A long-term experiment on the influence of fire began in 1929 when three plots were established in an area of the Olokomeji Forest Reserve, Nigeria. Though each was initially burnt, coppiced and cleared of trees, they were all treated differently. Their vegetation was analysed in 1957 (Hopkins, 1965). Grasses were almost absent from the fire-protected plot in which forest vegetation was rapidly re-establishing and a well-developed canopy of trees and shrubs was present. The other two plots were burnt annually, but whereas that burnt at the end of the dry season had become a tree savanna in which fire-scarred trees were widely spaced, that burnt at the start of the dry season, when fires were less intense, contained a fairly mature savanna woodland with some fire-tender forest trees protected inside fire-resistant clumps of closed woodland.

Fires are rarely completely uniform across a landscape, usually forming a mosaic of differently burnt patches and often unburnt islands (Fig. 9.14). This further complicates patterns of seed rain, regrowth from buds or seeds and grazing pressure. It is perhaps not surprising then, that forest fires will often, at least temporarily, increase biodiversity by creating a wide range of niches.

Even a casual interest in the media will have shown that fires have become more common with increasing drought and high temperatures around the world. Conditions previous to the fire are crucial to its subsequent development, as in the case of the lightning strikes that hit drought-stricken forests and created huge fires in Victoria and Canberra, south-east Australia in January 2003. The ability of gum trees Eucalyptus spp. to survive the fires which ravage them so rapidly and intensely is described in Section 1.3.1.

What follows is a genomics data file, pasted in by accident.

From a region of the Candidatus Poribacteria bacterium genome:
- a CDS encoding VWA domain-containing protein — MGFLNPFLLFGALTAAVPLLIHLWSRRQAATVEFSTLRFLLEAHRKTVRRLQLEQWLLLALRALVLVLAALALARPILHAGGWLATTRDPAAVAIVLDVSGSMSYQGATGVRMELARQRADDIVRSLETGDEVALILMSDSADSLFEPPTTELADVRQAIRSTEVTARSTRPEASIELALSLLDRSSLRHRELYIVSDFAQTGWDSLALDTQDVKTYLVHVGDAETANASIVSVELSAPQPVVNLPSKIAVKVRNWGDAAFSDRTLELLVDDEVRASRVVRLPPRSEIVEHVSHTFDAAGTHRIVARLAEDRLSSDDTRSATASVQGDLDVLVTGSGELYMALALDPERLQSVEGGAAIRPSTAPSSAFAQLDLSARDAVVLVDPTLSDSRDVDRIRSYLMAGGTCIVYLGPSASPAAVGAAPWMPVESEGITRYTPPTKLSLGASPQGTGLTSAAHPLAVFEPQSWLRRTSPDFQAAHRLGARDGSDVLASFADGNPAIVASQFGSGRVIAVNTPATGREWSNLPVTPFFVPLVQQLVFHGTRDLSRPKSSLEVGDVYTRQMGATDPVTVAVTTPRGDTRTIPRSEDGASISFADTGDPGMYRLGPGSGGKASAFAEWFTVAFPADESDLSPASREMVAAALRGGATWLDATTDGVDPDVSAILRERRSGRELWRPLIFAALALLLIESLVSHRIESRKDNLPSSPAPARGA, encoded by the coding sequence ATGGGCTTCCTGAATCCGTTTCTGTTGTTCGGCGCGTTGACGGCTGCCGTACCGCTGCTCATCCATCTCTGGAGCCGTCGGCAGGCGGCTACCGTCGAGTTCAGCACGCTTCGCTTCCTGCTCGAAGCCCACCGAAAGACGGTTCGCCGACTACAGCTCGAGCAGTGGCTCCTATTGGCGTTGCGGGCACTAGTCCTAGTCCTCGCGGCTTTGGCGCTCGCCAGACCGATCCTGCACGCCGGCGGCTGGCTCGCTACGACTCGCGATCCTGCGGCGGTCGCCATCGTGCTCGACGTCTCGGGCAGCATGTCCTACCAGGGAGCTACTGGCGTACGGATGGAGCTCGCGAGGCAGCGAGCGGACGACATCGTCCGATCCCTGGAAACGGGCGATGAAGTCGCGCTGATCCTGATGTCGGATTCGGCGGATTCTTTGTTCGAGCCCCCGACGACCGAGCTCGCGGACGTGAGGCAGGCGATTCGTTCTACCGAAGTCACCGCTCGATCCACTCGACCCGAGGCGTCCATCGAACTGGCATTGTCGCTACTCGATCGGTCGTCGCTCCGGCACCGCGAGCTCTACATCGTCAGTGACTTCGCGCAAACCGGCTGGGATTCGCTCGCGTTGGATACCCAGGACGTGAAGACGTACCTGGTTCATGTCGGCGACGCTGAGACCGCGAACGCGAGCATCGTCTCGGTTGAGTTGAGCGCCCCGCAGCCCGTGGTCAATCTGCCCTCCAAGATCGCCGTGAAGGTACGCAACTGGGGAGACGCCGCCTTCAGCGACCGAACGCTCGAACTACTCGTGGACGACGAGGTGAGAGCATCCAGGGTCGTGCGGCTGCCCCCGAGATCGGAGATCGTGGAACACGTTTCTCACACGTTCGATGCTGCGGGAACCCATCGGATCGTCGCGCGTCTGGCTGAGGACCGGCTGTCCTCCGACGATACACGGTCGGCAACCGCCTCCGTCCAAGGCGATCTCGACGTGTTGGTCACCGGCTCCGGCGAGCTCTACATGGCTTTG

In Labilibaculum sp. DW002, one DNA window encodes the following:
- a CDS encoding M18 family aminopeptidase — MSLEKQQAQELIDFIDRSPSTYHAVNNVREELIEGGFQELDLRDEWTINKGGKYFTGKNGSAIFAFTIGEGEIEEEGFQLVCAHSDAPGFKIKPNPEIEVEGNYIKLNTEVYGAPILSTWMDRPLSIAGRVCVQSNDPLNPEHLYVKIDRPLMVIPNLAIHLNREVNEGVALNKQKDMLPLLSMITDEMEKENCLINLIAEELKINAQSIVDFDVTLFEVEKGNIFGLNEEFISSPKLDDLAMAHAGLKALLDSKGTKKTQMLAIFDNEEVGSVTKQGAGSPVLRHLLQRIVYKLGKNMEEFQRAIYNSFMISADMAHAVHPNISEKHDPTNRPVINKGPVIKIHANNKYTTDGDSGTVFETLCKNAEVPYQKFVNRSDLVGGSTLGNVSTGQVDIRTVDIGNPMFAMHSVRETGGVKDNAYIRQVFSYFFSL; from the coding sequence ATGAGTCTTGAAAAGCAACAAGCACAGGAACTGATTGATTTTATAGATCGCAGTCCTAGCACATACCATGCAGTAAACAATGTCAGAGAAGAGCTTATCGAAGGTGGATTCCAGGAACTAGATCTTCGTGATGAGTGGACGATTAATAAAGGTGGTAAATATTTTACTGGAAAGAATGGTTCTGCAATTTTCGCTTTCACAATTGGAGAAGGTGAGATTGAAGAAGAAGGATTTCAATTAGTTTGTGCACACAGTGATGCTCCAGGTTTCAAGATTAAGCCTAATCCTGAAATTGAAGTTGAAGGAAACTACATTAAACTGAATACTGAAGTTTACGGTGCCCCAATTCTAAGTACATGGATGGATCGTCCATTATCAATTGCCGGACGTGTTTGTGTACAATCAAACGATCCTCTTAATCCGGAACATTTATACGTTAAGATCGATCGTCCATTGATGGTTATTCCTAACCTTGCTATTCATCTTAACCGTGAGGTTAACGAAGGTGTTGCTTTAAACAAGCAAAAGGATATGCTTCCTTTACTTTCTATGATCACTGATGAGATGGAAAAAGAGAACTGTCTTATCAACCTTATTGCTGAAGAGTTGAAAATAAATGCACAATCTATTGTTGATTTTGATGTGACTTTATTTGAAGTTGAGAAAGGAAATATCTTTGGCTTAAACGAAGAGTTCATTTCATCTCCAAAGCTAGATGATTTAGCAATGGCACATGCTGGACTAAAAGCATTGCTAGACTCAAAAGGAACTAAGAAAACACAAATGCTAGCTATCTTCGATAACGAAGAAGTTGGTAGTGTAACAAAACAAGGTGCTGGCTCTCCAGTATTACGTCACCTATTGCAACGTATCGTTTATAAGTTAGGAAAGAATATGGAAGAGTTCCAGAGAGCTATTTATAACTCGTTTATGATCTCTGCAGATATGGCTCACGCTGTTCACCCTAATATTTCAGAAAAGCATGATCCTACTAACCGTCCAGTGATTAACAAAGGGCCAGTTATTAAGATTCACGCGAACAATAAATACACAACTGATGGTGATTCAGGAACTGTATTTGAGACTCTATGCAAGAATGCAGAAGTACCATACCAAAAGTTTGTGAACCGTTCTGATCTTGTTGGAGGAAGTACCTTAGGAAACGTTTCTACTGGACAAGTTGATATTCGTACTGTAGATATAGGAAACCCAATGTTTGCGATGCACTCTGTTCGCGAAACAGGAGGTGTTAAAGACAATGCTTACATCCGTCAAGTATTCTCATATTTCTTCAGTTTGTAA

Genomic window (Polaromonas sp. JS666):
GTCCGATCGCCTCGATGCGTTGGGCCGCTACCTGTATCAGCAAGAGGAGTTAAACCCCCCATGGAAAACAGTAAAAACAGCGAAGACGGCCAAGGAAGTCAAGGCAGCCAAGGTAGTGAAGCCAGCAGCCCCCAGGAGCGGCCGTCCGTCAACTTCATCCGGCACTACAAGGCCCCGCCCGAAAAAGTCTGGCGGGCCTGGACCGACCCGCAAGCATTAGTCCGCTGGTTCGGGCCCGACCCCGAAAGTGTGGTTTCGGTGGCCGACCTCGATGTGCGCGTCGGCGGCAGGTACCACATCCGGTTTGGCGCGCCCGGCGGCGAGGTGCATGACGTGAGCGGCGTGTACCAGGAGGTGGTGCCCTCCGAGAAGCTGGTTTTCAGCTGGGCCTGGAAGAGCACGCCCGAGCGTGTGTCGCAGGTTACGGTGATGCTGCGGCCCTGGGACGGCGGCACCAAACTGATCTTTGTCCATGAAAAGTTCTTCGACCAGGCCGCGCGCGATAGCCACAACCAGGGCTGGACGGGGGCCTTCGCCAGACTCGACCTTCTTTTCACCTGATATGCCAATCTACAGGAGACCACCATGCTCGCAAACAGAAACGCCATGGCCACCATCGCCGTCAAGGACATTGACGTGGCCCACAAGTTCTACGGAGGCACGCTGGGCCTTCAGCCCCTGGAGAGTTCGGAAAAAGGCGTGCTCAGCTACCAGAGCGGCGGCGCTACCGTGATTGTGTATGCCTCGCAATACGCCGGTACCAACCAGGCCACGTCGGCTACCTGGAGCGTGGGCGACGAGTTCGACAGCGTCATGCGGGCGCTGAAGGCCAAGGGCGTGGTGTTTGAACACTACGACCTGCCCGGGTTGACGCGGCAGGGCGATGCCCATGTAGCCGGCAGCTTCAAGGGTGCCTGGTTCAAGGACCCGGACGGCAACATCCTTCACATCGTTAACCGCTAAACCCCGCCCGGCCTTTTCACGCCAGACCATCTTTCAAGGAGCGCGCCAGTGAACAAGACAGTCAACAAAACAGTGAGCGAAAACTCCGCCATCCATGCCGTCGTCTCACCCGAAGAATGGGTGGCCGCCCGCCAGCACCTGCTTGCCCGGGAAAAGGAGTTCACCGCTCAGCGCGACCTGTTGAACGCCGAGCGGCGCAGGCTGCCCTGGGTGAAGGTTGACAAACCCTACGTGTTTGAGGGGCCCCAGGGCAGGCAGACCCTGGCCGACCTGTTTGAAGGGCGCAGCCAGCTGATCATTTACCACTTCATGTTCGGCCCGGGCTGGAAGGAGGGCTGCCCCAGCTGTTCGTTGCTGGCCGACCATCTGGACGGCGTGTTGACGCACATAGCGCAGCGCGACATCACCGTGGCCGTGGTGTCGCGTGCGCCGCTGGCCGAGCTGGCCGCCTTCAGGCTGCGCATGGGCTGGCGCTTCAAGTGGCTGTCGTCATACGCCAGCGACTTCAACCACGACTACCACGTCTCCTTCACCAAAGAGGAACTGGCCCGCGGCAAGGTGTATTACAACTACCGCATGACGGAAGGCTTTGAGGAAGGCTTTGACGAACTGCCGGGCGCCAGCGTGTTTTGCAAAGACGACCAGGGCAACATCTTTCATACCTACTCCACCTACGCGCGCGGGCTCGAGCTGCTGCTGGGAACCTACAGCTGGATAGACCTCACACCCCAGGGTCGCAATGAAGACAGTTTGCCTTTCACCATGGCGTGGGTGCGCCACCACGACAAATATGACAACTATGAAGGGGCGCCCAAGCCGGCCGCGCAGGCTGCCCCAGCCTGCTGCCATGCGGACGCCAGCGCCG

The European summer of2003 was exceptionally hot; the highest temperature ever recorded in England (38.1 °C at Gravesend, Kent) until then occurred in August. Four months of continuous drought preceded the vast forest fires in southern France when arson was involved in the virtually simultaneous initiation of some 30 outbreaks in July. Huge areas of forest were destroyed,

Figure 9.14 Part of the Muleshoe burn in Banff National Park, Canadian Rocky Mountains in 1993. The fire has left some areas untouched, some with scorched foliage (e.g. the large tree on the right) which may recover but will cast less shade for a number of years, and other areas where canopy fire (see Fig. 9.13) has killed the trees (e.g. mid foreground and the circles in the distance), leaving an opening in the forest. (Photograph by Peter A. Thomas.)

Figure 9.14 Part of the Muleshoe burn in Banff National Park, Canadian Rocky Mountains in 1993. The fire has left some areas untouched, some with scorched foliage (e.g. the large tree on the right) which may recover but will cast less shade for a number of years, and other areas where canopy fire (see Fig. 9.13) has killed the trees (e.g. mid foreground and the circles in the distance), leaving an opening in the forest. (Photograph by Peter A. Thomas.)

much damage done and four people killed in conflagrations which jumped from place to place as the winds changed direction. With so much tinder-dry forest even the thousands of fire officers from all over France, together with some from Italy, took a long time to put the blazes out, despite the most modern methods, including water bombing from aircraft, being employed. Huge fires later that year also caused deaths and loss of timber in Mexico, California, Spain, Portugal, Alberta and British Columbia.